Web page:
Food Sensitivities and Intolerances

Some conditions related to food consumption will involve the immune system while others are characterized by a physiological response. In this section, we will review some immunological food sensitivities and then distinguish them from food intolerances.

On this page:Immunological food sensitivities >
IgE-mediated allergy >
Non-IgE mediated allergy >
Food Protein-Induced Enterocolitis Syndrome (FPIES) >
Oral Allergy Syndrome >
Celiac disease >
Food intolerance or digestive difficulties >

Immunological food sensitivities

Food allergy is one of the different food sensitivities affecting the immune system. This type of sensitivity is categorized as either IgE-mediated allergy or non-IgE-mediated allergy. In either case, food allergy is a reaction to a protein in food. Celiac disease is not included in these categories, but is nevertheless a digestive condition which involves the immune system.

IgE-mediated allergy

IgE-mediated allergic reactions tend to be immediate, with symptoms ranging in severity from mild to severe. Even a trace amount of protein can trigger an IgE-mediated response. At least one of the following 4 organ systems is affected in an allergic reaction: cutaneous, respiratory, gastrointestinal or cardiovascular. Anaphylactic shock is potentially fatal and the most severe consequence of allergic reaction.

Non-IgE mediated allergy

These are delayed digestive symptoms, which can range from mild to severe and appear several hours or even days after ingestion, often in proportion to the amount of food consumed. Symptoms include vomiting, changes in stool frequency, pain, abdominal pain, twitching, mucus or blood in the stool.

See also, What is a Food Allergy?

Food Protein-Induced Enterocolitis Syndrome (FPIES)

FPIES affects the immune system, but is not IgE-mediated and does not cause an anaphylactic reaction. Its reaction distinguishes itself from IgE-mediated reactions by its uniquely gastrointestinal symptoms, with no other organ system involvement.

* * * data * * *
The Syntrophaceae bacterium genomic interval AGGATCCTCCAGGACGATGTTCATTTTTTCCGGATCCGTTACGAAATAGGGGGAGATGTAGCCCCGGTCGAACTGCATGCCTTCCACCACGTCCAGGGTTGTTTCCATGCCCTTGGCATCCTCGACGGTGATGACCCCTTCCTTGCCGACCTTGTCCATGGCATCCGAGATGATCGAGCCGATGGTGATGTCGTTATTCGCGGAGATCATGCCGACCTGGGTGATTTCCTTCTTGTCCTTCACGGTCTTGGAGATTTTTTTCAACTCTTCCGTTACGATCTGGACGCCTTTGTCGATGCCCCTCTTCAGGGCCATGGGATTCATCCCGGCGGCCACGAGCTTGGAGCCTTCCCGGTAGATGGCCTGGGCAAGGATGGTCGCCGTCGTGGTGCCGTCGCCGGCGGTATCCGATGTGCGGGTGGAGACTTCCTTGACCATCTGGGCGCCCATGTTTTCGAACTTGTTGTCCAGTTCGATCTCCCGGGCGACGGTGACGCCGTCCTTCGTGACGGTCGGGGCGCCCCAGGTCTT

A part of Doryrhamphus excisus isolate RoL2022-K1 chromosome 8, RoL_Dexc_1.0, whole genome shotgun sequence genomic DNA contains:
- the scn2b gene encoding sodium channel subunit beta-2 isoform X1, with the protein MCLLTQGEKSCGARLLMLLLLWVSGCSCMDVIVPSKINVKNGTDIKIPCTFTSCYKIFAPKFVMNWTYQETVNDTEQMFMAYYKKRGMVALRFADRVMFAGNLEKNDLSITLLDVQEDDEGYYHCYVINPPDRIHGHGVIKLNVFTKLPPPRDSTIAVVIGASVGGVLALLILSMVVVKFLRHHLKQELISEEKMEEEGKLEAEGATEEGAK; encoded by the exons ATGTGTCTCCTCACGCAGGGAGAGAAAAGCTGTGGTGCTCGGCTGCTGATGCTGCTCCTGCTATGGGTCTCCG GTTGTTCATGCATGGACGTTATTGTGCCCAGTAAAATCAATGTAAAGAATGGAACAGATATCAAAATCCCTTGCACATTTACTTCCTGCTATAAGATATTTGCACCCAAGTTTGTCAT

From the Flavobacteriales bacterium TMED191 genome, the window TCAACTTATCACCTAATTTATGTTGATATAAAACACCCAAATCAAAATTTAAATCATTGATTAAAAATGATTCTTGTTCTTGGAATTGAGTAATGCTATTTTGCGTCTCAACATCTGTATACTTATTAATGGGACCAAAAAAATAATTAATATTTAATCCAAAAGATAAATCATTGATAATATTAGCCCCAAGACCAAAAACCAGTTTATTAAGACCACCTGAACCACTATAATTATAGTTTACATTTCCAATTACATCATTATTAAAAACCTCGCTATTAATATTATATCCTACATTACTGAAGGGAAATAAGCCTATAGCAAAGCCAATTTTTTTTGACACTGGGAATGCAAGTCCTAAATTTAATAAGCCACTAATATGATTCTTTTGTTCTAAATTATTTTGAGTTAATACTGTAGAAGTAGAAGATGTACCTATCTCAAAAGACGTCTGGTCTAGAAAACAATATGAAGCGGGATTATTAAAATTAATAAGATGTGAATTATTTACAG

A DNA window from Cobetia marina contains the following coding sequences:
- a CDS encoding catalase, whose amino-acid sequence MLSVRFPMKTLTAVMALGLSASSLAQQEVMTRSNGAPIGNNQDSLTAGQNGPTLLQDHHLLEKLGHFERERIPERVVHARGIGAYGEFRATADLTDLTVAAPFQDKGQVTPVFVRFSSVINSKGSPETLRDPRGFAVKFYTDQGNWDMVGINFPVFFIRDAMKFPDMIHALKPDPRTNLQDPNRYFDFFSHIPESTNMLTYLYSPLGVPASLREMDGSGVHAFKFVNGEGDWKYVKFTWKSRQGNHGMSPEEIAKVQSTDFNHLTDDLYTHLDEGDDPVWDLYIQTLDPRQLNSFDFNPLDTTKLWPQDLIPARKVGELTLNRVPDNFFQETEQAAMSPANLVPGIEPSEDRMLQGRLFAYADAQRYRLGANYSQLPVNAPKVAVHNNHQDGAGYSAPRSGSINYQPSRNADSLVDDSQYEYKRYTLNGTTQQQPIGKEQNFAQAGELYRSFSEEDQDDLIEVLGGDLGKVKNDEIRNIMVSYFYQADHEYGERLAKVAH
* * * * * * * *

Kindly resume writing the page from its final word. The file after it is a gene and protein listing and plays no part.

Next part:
FPIES manifests as inflammation and increased permeability of the intestinal mucosa. Reactions can range from moderate to severe. Symptoms include repeated projectile vomiting, lethargy and risk of dehydration that may lead to shock in some patients.

FPIES is diagnosed mainly in infants and children, although rare cases have been reported in adults.

For more information:
Consult our French article on Enterocolitis syndrome induced by dietary proteins (or FPIES).

Oral allergy syndrome or pollen-fruit syndrome

The consumption of certain foods (mostly fresh fruits and vegetables, nuts or spices) by people with allergic rhinitis can cause the onset of symptoms of oral allergy syndrome, also known as pollen-fruit syndrome.

Affected individuals are first sensitized to pollen proteins via the respiratory tract. During the allergic season, they show symptoms specific to hay fever (e. g. runny nose, red eyes, etc.). Oral allergy syndrome is considered a form of cross allergy because certain food-proteins have similar structures to pollen-proteins and, when consumed, release chemicals in the mouth that cause the reaction.

Like food allergy, oral allergy syndrome is IgE-mediated. But while proteins associated with food allergies are resistant to heat and digestion, those associated with oral allergy syndrome are not.

Thus, when the foods causing the syndrome are consumed, their proteins are quickly split by gastric juices, which considerably reduce their allergenic potential. For this reason, oral allergy syndrome is mainly associated with reactions localized in the oral cavity (e.g., itching in the mouth, swelling of the tongue and palate, tightness in the throat).

This type of allergy is difficult to diagnose because of its non-specific symptoms. Molecular tests can help to distinguish between oral allergy syndrome and IgE-mediated allergy with systemic potential, especially to peanuts and hazelnuts, but their availability is limited. Most often, the diagnosis will be based on the patient’s medical history.